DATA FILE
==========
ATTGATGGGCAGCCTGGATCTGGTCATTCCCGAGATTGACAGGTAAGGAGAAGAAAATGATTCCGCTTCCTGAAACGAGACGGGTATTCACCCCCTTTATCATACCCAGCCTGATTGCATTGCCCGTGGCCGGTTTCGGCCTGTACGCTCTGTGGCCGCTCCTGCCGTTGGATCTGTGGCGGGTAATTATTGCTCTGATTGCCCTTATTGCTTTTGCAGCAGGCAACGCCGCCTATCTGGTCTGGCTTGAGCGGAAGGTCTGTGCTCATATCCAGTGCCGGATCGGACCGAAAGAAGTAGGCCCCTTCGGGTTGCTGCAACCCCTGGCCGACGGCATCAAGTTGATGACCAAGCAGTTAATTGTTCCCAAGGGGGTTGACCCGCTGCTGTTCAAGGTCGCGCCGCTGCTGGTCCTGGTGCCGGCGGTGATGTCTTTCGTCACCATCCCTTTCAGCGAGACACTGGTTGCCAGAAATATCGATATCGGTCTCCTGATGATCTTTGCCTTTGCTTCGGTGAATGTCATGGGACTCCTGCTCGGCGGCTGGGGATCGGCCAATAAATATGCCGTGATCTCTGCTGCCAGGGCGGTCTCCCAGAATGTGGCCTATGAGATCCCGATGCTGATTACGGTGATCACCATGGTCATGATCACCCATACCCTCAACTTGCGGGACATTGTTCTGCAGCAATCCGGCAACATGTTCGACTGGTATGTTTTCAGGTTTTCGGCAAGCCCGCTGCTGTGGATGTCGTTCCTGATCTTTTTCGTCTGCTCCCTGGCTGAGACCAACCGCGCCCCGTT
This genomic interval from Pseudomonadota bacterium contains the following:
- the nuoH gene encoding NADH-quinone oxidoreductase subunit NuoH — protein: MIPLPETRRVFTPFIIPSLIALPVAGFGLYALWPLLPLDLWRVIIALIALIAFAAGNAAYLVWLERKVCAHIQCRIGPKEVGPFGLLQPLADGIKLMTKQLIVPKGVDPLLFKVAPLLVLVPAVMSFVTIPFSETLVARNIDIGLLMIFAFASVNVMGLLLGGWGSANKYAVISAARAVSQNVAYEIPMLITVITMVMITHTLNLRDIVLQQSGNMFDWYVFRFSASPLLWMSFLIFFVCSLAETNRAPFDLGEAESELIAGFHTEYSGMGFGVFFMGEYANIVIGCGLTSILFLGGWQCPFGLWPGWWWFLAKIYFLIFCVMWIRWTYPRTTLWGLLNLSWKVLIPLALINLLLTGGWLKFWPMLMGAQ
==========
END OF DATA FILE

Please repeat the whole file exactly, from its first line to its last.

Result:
ATTGATGGGCAGCCTGGATCTGGTCATTCCCGAGATTGACAGGTAAGGAGAAGAAAATGATTCCGCTTCCTGAAACGAGACGGGTATTCACCCCCTTTATCATACCCAGCCTGATTGCATTGCCCGTGGCCGGTTTCGGCCTGTACGCTCTGTGGCCGCTCCTGCCGTTGGATCTGTGGCGGGTAATTATTGCTCTGATTGCCCTTATTGCTTTTGCAGCAGGCAACGCCGCCTATCTGGTCTGGCTTGAGCGGAAGGTCTGTGCTCATATCCAGTGCCGGATCGGACCGAAAGAAGTAGGCCCCTTCGGGTTGCTGCAACCCCTGGCCGACGGCATCAAGTTGATGACCAAGCAGTTAATTGTTCCCAAGGGGGTTGACCCGCTGCTGTTCAAGGTCGCGCCGCTGCTGGTCCTGGTGCCGGCGGTGATGTCTTTCGTCACCATCCCTTTCAGCGAGACACTGGTTGCCAGAAATATCGATATCGGTCTCCTGATGATCTTTGCCTTTGCTTCGGTGAATGTCATGGGACTCCTGCTCGGCGGCTGGGGATCGGCCAATAAATATGCCGTGATCTCTGCTGCCAGGGCGGTCTCCCAGAATGTGGCCTATGAGATCCCGATGCTGATTACGGTGATCACCATGGTCATGATCACCCATACCCTCAACTTGCGGGACATTGTTCTGCAGCAATCCGGCAACATGTTCGACTGGTATGTTTTCAGGTTTTCGGCAAGCCCGCTGCTGTGGATGTCGTTCCTGATCTTTTTCGTCTGCTCCCTGGCTGAGACCAACCGCGCCCCGTT
This genomic interval from Pseudomonadota bacterium contains the following:
- the nuoH gene encoding NADH-quinone oxidoreductase subunit NuoH — protein: MIPLPETRRVFTPFIIPSLIALPVAGFGLYALWPLLPLDLWRVIIALIALIAFAAGNAAYLVWLERKVCAHIQCRIGPKEVGPFGLLQPLADGIKLMTKQLIVPKGVDPLLFKVAPLLVLVPAVMSFVTIPFSETLVARNIDIGLLMIFAFASVNVMGLLLGGWGSANKYAVISAARAVSQNVAYEIPMLITVITMVMITHTLNLRDIVLQQSGNMFDWYVFRFSASPLLWMSFLIFFVCSLAETNRAPFDLGEAESELIAGFHTEYSGMGFGVFFMGEYANIVIGCGLTSILFLGGWQCPFGLWPGWWWFLAKIYFLIFCVMWIRWTYPRTTLWGLLNLSWKVLIPLALINLLLTGGWLKFWPMLMGAQ